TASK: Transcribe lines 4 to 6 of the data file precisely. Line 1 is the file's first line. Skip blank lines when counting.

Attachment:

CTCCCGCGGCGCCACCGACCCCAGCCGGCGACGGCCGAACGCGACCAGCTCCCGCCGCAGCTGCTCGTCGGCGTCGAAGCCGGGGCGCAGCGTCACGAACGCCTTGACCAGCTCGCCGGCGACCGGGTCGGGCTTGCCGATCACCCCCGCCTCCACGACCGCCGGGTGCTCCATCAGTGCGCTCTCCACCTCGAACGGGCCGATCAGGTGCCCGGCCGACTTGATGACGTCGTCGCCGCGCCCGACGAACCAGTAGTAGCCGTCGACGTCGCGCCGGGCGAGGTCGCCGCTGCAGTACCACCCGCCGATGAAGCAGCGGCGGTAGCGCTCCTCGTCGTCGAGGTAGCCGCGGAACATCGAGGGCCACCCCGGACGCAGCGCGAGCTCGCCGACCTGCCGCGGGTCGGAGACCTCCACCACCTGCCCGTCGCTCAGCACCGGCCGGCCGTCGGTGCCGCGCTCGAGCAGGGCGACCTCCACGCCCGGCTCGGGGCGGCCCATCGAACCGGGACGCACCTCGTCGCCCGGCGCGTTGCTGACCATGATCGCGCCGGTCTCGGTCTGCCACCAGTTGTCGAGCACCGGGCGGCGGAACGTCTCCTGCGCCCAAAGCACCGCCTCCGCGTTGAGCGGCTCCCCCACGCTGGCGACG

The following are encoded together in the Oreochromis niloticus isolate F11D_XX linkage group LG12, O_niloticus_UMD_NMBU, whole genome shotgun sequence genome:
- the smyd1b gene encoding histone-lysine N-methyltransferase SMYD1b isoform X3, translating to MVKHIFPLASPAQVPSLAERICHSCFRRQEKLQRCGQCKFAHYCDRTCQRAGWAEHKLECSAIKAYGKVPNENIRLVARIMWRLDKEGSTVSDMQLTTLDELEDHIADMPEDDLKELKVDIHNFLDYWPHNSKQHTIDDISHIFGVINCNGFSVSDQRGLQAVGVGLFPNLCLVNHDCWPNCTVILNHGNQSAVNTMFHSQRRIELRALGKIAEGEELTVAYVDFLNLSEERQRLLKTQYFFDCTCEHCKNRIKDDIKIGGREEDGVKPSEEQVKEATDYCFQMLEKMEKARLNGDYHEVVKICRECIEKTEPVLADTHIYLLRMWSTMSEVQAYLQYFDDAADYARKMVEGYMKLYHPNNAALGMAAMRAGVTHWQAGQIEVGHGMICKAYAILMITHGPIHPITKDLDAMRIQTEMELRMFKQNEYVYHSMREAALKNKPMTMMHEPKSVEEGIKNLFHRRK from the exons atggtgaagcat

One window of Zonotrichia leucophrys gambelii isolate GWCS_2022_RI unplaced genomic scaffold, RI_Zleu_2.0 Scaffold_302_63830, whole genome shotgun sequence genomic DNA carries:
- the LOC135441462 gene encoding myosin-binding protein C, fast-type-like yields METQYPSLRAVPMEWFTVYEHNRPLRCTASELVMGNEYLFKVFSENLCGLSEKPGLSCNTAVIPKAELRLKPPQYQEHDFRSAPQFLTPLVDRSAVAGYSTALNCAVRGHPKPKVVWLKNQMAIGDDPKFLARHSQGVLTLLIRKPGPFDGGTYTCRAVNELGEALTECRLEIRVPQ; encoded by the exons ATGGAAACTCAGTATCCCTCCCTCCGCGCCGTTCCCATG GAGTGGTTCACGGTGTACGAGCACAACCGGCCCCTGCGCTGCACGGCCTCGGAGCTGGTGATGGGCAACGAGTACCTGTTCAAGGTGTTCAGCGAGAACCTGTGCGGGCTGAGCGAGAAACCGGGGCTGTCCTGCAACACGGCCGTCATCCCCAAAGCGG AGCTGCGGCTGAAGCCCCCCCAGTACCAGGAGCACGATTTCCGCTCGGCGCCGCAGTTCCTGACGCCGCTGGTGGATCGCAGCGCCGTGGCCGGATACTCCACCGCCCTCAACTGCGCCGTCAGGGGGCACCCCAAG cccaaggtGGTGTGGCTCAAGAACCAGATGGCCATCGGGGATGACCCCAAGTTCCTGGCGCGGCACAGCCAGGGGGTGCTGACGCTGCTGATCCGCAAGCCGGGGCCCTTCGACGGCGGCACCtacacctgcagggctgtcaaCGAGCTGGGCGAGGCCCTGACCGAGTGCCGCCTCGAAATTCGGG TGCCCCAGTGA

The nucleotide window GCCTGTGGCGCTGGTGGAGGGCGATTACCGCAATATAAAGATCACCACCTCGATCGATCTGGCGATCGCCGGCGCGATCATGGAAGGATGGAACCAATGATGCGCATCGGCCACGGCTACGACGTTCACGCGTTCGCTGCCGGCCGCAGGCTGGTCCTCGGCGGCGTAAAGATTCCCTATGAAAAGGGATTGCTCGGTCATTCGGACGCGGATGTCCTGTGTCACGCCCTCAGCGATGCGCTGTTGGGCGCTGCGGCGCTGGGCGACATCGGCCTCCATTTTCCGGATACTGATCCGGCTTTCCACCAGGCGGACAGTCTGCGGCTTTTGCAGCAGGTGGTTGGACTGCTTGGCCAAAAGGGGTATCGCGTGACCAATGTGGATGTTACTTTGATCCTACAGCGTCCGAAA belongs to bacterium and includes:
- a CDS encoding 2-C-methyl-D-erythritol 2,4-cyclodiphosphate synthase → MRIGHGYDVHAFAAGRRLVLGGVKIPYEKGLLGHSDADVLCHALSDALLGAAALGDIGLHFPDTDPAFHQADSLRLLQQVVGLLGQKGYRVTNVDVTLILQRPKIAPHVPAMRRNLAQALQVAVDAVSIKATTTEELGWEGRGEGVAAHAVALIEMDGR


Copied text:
One window of Zonotrichia leucophrys gambelii isolate GWCS_2022_RI unplaced genomic scaffold, RI_Zleu_2.0 Scaffold_302_63830, whole genome shotgun sequence genomic DNA carries:
- the LOC135441462 gene encoding myosin-binding protein C, fast-type-like yields METQYPSLRAVPMEWFTVYEHNRPLRCTASELVMGNEYLFKVFSENLCGLSEKPGLSCNTAVIPKAELRLKPPQYQEHDFRSAPQFLTPLVDRSAVAGYSTALNCAVRGHPKPKVVWLKNQMAIGDDPKFLARHSQGVLTLLIRKPGPFDGGTYTCRAVNELGEALTECRLEIRVPQ; encoded by the exons ATGGAAACTCAGTATCCCTCCCTCCGCGCCGTTCCCATG GAGTGGTTCACGGTGTACGAGCACAACCGGCCCCTGCGCTGCACGGCCTCGGAGCTGGTGATGGGCAACGAGTACCTGTTCAAGGTGTTCAGCGAGAACCTGTGCGGGCTGAGCGAGAAACCGGGGCTGTCCTGCAACACGGCCGTCATCCCCAAAGCGG AGCTGCGGCTGAAGCCCCCCCAGTACCAGGAGCACGATTTCCGCTCGGCGCCGCAGTTCCTGACGCCGCTGGTGGATCGCAGCGCCGTGGCCGGATACTCCACCGCCCTCAACTGCGCCGTCAGGGGGCACCCCAAG cccaaggtGGTGTGGCTCAAGAACCAGATGGCCATCGGGGATGACCCCAAGTTCCTGGCGCGGCACAGCCAGGGGGTGCTGACGCTGCTGATCCGCAAGCCGGGGCCCTTCGACGGCGGCACCtacacctgcagggctgtcaaCGAGCTGGGCGAGGCCCTGACCGAGTGCCGCCTCGAAATTCGGG TGCCCCAGTGA

The nucleotide window GCCTGTGGCGCTGGTGGAGGGCGATTACCGCAATATAAAGATCACCACCTCGATCGATCTGGCGATCGCCGGCGCGATCATGGAAGGATGGAACCAATGATGCGCATCGGCCACGGCTACGACGTTCACGCGTTCGCTGCCGGCCGCAGGCTGGTCCTCGGCGGCGTAAAGATTCCCTATGAAAAGGGATTGCTCGGTCATTCGGACGCGGATGTCCTGTGTCACGCCCTCAGCGATGCGCTGTTGGGCGCTGCGGCGCTGGGCGACATCGGCCTCCATTTTCCGGATACTGATCCGGCTTTCCACCAGGCGGACAGTCTGCGGCTTTTGCAGCAGGTGGTTGGACTGCTTGGCCAAAAGGGGTATCGCGTGACCAATGTGGATGTTACTTTGATCCTACAGCGTCCGAAA belongs to bacterium and includes: